Improving GC Columns
We also asked what challenges must be overcome to improve GC columns. Dorman responded that the efficiency of many current GC columns, particularly polydimethylsiloxane-based stationary phases, is already near the theoretical maximum, but that the analytical performance of other stationary phase materials would benefit from technological improvements. "Materials like polar stationary phases, ionic liquids, and shape-selective stationary phases are far from the performance of the more common siloxanes, and for these materials to achieve general-purpose use, they will need to be improved," he said.
The development of novel stationary phases is particularly important for multidimensional GC, our panelists point out. "Real-world samples are often of high complexity and, hence, a change in a single-column stationary phase does little to improve the final number of totally isolated compounds," the Messina group said. "With multidimensional GC approaches (both heart-cutting and comprehensive), however, the combination of stationary phases that have entirely different retention mechanisms can greatly improve the separation of complex samples."
Seeley also sees the need for a suite of stationary phases that exploits the full range of analyte intermolecular interactions. "For example, right now we do not have many stationary phases that interact with an analyte's hydrogen bond basicity," he says. "For instance, separating ethers from hydrocarbons is quite challenging with our current columns, but the hydrogen bond basicities of these classes are completely different."
Hinshaw sees the catalytic decomposition of thermolabile compounds as an important area that needs improvement. Marriott agrees. "In GC×GC methods, there is no 'hiding' from the effects of volatile degradation products, that in a 1D GC experiment tend to be accepted as an inevitable consequence of doing the business of GC analysis," he says. "Modulated bleed peaks can be seen as streaks throughout the 2D GC plot." Improved phase stability should receive much more attention from manufacturers, he concludes.
The Relationship Between Column Technology and Instrument Development
When considering the potential effects of GC column technology on new instrument development, the experts foresee a variety of possible paths.
Hinshaw believes that better deactivation and stability may eliminate the need for some of the old-style inlets (classical split–splitless).
Anderson foresees continued instrument innovation being driven by continued expansion of multidimensional GC.
Seeley sees that development going in the opposite direction, with new technologies facilitating the growth of GC×GC. Improved GC column technology will spur the development of new devices that are capable of fully exploiting the resolving power of the column, he says. "For example, the high resolution and wide temperature range of today's GC columns have led to the development of new monolithic fittings and fluidic devices that provide low internal volume, leak-free connections. Such devices will be important components in new multidimensional GC instruments."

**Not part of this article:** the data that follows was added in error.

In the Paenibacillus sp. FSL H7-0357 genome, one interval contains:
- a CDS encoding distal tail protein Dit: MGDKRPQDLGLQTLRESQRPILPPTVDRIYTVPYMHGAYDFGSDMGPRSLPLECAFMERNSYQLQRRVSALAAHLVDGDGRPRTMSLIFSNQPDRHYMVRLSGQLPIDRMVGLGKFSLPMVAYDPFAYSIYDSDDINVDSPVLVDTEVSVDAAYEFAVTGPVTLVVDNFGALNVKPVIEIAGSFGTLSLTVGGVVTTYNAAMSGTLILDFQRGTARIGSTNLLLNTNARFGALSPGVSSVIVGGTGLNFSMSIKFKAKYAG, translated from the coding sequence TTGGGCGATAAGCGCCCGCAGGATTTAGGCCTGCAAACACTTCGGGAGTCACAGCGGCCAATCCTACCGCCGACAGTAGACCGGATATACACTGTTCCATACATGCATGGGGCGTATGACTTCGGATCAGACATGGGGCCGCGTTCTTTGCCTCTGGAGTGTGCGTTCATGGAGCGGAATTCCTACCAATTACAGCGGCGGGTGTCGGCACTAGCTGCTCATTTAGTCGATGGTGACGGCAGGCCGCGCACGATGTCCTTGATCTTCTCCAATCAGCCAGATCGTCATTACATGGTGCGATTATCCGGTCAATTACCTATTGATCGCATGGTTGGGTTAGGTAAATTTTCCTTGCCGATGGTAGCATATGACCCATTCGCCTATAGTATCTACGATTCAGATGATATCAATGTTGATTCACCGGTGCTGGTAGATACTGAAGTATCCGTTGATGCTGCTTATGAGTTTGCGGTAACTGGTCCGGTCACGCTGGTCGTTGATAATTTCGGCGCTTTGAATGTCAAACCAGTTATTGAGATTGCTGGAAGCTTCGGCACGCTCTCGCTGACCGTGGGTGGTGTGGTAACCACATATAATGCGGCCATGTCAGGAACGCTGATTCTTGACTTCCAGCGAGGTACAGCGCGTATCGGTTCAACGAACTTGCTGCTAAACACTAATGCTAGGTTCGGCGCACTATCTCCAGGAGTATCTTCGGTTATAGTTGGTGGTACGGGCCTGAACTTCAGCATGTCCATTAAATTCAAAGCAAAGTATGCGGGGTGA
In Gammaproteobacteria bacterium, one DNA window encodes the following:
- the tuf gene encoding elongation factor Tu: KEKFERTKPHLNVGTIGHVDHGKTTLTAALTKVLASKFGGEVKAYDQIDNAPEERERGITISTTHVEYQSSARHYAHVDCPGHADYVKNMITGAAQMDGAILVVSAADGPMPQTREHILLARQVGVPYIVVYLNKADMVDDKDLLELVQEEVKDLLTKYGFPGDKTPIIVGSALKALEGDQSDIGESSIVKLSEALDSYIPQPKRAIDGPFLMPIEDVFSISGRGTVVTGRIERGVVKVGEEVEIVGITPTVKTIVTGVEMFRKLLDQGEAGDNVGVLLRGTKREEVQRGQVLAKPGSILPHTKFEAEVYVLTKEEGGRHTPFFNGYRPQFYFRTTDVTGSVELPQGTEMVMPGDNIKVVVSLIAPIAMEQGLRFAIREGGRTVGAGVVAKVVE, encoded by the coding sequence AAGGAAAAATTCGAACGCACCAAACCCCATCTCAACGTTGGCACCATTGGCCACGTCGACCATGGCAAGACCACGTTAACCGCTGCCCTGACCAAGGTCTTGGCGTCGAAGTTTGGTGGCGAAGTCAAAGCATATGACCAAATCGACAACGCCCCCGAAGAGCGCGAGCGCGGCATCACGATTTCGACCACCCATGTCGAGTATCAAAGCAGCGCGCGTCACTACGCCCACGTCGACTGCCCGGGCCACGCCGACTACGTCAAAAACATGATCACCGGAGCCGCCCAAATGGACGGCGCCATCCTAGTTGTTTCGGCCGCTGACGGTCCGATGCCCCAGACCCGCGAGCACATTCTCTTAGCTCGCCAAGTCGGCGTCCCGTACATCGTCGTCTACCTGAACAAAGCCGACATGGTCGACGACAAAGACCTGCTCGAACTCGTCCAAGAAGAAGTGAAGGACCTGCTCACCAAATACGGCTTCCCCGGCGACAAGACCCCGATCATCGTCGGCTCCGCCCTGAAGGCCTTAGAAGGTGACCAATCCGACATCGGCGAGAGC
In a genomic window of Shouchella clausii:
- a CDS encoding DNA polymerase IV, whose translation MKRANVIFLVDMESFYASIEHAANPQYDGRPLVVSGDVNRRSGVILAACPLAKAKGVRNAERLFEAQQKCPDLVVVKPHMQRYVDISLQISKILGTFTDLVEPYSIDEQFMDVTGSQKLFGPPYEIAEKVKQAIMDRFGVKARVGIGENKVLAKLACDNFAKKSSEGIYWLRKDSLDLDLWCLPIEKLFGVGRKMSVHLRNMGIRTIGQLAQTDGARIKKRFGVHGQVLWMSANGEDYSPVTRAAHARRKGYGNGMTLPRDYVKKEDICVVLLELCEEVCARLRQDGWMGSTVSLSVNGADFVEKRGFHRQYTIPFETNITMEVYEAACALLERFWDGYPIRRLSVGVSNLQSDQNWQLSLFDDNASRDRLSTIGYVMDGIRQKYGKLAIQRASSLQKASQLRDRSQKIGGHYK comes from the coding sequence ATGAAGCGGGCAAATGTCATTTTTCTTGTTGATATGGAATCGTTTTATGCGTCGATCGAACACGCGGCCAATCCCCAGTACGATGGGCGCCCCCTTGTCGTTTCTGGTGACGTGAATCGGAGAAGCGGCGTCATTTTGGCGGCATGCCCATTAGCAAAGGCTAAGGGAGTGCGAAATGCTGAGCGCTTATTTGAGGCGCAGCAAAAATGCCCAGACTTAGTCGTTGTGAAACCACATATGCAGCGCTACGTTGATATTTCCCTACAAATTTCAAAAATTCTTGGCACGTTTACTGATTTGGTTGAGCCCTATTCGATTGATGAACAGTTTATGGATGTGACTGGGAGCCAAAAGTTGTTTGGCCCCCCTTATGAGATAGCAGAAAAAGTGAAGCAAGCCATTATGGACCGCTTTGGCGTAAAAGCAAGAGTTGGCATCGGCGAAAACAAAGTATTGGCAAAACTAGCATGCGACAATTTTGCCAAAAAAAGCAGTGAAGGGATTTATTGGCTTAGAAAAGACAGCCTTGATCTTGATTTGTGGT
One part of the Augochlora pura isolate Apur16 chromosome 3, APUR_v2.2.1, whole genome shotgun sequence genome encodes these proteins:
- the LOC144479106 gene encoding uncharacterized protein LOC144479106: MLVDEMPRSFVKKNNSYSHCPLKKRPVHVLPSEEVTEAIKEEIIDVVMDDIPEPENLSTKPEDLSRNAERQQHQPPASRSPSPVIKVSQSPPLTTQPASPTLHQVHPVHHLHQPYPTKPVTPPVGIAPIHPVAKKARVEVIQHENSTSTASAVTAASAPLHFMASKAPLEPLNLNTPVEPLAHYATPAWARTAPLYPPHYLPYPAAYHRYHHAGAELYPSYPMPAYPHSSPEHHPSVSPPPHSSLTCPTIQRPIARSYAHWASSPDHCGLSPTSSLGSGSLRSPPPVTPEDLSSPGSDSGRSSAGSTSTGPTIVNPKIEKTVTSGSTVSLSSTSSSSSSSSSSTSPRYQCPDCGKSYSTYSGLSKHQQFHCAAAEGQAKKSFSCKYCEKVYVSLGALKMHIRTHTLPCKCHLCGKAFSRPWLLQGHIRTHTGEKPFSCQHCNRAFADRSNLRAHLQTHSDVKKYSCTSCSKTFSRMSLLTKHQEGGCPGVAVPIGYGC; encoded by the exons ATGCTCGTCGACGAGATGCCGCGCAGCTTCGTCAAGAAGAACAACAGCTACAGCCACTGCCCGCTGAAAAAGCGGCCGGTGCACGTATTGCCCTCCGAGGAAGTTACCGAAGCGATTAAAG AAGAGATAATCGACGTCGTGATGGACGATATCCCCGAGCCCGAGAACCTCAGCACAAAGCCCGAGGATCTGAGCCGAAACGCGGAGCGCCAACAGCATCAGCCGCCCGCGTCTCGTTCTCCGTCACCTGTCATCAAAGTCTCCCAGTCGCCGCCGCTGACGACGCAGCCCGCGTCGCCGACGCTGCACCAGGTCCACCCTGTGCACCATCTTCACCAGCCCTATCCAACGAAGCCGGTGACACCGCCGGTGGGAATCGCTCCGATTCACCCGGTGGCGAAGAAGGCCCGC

The Messina group, in turn, feels that new GC instrument development will be focused on two aspects. The first is the reduction of extracolumn band broadening, which may be possible to achieve by improving injection systems and detectors. The other is more efficient GC column heating and cooling. "Technological evolution will enable the development of more efficient GC ovens," they predict.
Marriott has a different view. "The only significant effect that column technology can have on instrument design is miniaturization," he says. And that should spur improvements in field deployable instruments. "It is now decades since true microscale GC column dimensions were first demonstrated, and there seems to be increased activity in this area," he says. "As columns get smaller, having a classical dimension GC instrument makes no sense, and so commensurate shrinkage of all components of the gas chromatograph will be logical — the oven housing, detectors, heating methods, and related power demands."
Dorman, on the other hand, does not see a strong push for instrumentation improvements. "Since most separations are not run near optimal conditions, the columns and the hardware are not being pushed to the maximum right now, so there is no real pressure to change anything significant," he says. "Manufacturers change things like software and packaging instead." Because most end users are unaware of the shortcomings of current columns, he says, it takes a long time for changes in column formats to be widely adopted. "This results in less pressure to adapt instrumentation, and becomes a cyclical argument."
Looking to the Future
When asked to predict the future of GC column technology over the next five years, our experts had a variety of perspectives.